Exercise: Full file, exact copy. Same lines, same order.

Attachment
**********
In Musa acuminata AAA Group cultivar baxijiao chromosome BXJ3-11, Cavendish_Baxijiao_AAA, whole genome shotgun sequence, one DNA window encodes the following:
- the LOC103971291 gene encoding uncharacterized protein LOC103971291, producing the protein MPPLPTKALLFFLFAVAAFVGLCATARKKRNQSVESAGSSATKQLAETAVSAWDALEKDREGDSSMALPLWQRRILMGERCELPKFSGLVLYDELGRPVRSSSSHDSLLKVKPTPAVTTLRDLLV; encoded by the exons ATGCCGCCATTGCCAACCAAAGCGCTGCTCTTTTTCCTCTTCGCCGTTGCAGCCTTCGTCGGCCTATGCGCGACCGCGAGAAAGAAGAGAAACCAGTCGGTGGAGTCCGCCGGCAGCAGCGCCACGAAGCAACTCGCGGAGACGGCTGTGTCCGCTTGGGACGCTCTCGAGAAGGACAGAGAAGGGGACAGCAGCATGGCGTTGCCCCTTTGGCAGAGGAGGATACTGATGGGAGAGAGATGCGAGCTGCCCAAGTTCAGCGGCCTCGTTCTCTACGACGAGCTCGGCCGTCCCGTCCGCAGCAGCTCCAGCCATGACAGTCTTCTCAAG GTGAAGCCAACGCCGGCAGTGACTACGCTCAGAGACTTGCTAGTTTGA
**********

In Musa acuminata AAA Group cultivar baxijiao chromosome BXJ3-11, Cavendish_Baxijiao_AAA, whole genome shotgun sequence, one DNA window encodes the following:
- the LOC103971291 gene encoding uncharacterized protein LOC103971291, producing the protein MPPLPTKALLFFLFAVAAFVGLCATARKKRNQSVESAGSSATKQLAETAVSAWDALEKDREGDSSMALPLWQRRILMGERCELPKFSGLVLYDELGRPVRSSSSHDSLLKVKPTPAVTTLRDLLV; encoded by the exons ATGCCGCCATTGCCAACCAAAGCGCTGCTCTTTTTCCTCTTCGCCGTTGCAGCCTTCGTCGGCCTATGCGCGACCGCGAGAAAGAAGAGAAACCAGTCGGTGGAGTCCGCCGGCAGCAGCGCCACGAAGCAACTCGCGGAGACGGCTGTGTCCGCTTGGGACGCTCTCGAGAAGGACAGAGAAGGGGACAGCAGCATGGCGTTGCCCCTTTGGCAGAGGAGGATACTGATGGGAGAGAGATGCGAGCTGCCCAAGTTCAGCGGCCTCGTTCTCTACGACGAGCTCGGCCGTCCCGTCCGCAGCAGCTCCAGCCATGACAGTCTTCTCAAG GTGAAGCCAACGCCGGCAGTGACTACGCTCAGAGACTTGCTAGTTTGA